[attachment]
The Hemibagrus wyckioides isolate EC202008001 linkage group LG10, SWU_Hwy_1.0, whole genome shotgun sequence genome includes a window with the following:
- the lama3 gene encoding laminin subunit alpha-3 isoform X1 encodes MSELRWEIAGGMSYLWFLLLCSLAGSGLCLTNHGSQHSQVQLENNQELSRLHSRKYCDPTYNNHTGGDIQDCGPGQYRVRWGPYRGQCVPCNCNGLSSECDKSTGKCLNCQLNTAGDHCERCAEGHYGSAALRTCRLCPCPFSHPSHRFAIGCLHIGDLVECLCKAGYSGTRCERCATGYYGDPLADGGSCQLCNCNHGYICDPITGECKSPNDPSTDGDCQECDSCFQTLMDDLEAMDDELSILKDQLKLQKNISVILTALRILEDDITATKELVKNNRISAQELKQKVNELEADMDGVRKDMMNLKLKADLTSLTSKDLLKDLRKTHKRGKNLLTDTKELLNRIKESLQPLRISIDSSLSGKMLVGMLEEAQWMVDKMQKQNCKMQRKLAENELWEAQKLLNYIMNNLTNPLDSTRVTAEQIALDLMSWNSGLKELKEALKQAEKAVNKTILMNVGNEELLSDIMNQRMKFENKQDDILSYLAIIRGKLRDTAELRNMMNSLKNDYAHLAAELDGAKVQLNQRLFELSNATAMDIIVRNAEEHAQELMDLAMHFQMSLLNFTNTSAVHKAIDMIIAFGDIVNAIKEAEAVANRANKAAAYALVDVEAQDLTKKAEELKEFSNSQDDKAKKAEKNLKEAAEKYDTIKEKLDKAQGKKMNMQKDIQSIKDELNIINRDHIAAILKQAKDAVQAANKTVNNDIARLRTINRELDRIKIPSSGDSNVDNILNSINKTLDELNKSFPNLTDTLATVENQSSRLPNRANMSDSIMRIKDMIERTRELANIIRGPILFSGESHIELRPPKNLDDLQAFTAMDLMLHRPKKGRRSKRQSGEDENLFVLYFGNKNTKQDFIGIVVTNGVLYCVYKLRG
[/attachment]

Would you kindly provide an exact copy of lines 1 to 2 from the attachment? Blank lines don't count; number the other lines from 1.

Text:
The Hemibagrus wyckioides isolate EC202008001 linkage group LG10, SWU_Hwy_1.0, whole genome shotgun sequence genome includes a window with the following:
- the lama3 gene encoding laminin subunit alpha-3 isoform X1 encodes MSELRWEIAGGMSYLWFLLLCSLAGSGLCLTNHGSQHSQVQLENNQELSRLHSRKYCDPTYNNHTGGDIQDCGPGQYRVRWGPYRGQCVPCNCNGLSSECDKSTGKCLNCQLNTAGDHCERCAEGHYGSAALRTCRLCPCPFSHPSHRFAIGCLHIGDLVECLCKAGYSGTRCERCATGYYGDPLADGGSCQLCNCNHGYICDPITGECKSPNDPSTDGDCQECDSCFQTLMDDLEAMDDELSILKDQLKLQKNISVILTALRILEDDITATKELVKNNRISAQELKQKVNELEADMDGVRKDMMNLKLKADLTSLTSKDLLKDLRKTHKRGKNLLTDTKELLNRIKESLQPLRISIDSSLSGKMLVGMLEEAQWMVDKMQKQNCKMQRKLAENELWEAQKLLNYIMNNLTNPLDSTRVTAEQIALDLMSWNSGLKELKEALKQAEKAVNKTILMNVGNEELLSDIMNQRMKFENKQDDILSYLAIIRGKLRDTAELRNMMNSLKNDYAHLAAELDGAKVQLNQRLFELSNATAMDIIVRNAEEHAQELMDLAMHFQMSLLNFTNTSAVHKAIDMIIAFGDIVNAIKEAEAVANRANKAAAYALVDVEAQDLTKKAEELKEFSNSQDDKAKKAEKNLKEAAEKYDTIKEKLDKAQGKKMNMQKDIQSIKDELNIINRDHIAAILKQAKDAVQAANKTVNNDIARLRTINRELDRIKIPSSGDSNVDNILNSINKTLDELNKSFPNLTDTLATVENQSSRLPNRANMSDSIMRIKDMIERTRELANIIRGPILFSGESHIELRPPKNLDDLQAFTAMDLMLHRPKKGRRSKRQSGEDENLFVLYFGNKNTKQDFIGIVVTNGVLYCVYKLRG